“Nightwing” #22 has Kyle Higgins and Will Conrad tackle Nightwing’s adventures in Chicago, as he continues to try and track down Tony Zucco even as a more dangerous foe is left behind. Of course, it’s a decision that quickly comes back to haunt our hero.
Higgins has brought a slow burn in the first few Chicago issues of “Nightwing,” but patience should now be paying off for readers. The first appearances of the Prankster have now built up to something more interesting, with an abandoned foe coming back to terrorize the entire city. It fits in with Nightwing’s single-minded pursuit of Tony Zucco, and also appears to be setting up a reason for Nightwing to stick around in Chicago for a longer time period than he first envisioned. It’s been a good pacing for the series as a whole, and Higgins has played out those plot points in just the right manner.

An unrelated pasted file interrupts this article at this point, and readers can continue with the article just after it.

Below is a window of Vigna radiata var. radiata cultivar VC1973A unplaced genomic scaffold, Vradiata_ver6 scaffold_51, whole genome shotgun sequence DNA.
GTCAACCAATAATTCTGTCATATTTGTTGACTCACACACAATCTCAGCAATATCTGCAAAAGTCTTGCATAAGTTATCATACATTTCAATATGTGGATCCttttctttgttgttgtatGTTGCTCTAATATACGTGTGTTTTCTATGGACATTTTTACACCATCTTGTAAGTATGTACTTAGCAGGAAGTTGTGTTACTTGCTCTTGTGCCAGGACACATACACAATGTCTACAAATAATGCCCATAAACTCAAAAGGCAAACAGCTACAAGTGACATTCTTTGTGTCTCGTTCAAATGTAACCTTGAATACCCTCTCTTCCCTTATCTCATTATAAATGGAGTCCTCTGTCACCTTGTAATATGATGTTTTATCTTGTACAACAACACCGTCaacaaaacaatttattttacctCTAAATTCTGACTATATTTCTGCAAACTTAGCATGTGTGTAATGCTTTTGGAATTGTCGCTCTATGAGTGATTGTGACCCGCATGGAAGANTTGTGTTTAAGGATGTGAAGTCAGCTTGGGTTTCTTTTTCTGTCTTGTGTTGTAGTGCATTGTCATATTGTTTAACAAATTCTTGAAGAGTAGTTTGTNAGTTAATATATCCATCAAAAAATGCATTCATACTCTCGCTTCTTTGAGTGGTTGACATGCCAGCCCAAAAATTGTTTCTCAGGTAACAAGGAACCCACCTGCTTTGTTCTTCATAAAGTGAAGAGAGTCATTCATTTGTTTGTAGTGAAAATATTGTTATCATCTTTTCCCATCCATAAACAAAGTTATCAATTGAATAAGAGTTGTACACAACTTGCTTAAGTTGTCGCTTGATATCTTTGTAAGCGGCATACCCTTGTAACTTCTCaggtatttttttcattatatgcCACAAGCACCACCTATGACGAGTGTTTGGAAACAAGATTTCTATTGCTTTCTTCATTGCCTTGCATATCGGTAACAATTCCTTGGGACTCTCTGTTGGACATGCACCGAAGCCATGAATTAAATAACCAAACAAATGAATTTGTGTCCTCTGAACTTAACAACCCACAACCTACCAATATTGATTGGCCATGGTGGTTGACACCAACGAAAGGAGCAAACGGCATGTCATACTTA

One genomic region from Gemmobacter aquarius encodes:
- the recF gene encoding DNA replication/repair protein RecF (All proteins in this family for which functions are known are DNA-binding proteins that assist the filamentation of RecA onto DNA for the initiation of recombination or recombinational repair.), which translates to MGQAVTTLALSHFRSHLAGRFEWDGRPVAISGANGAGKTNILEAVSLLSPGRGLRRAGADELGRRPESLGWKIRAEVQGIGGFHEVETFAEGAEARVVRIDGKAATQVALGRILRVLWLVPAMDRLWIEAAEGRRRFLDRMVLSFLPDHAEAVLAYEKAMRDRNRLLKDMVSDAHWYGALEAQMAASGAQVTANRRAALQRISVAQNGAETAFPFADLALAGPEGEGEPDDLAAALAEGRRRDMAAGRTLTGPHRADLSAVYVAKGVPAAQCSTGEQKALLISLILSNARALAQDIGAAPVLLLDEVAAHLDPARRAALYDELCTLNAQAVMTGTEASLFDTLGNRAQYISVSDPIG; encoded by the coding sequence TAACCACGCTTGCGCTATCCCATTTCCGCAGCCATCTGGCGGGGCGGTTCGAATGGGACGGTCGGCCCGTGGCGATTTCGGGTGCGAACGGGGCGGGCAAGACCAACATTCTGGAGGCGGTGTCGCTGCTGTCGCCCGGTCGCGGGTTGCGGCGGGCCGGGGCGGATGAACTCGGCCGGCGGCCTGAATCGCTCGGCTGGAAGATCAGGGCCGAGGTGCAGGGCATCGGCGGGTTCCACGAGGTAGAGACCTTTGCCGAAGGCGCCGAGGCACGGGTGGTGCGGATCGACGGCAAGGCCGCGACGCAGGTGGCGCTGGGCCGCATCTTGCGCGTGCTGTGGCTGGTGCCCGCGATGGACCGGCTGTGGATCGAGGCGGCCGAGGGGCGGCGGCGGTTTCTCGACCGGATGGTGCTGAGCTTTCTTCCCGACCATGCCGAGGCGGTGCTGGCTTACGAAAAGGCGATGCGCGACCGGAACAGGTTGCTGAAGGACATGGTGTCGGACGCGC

I’m also enjoying the slow doling out of the scenes with Zucco himself. This issue in particular is starting to show a different side to the character; a man devoted to his new wife and kids. Does that automatically make him a good person instead of merely someone who killed Nightwing’s family? Of course not. But it does start to cast a bit of gray into a previously black-and-white issue, and also reminds readers that most people aren’t just “evil” after all.
Conrad is an artist whom I feel has been getting a little stronger every time I’ve seen his art. This is easily his best to date, with very clean character drawings and a strong sense of physicality. Nightwing hanging from the ceiling in the Mayor’s office looks great, and with Conrad providing the art there’s a strong sense of Nightwing’s acrobatic background. He leaps and hops around with a real grace, even as Conrad pays just as much attention to conversations in a diner or a father leaning over his children. If Conrad ends up replacing artist Brett Booth at some point down the line, I think “Nightwing” would do just fine.
“Nightwing” #22 feels like this is a series that’s on track, and that is using its shift to a new locale well. Higgins and Conrad have given us a fun comic that works well both individually as well as part of a greater whole. Ultimately, this is how a monthly series should work.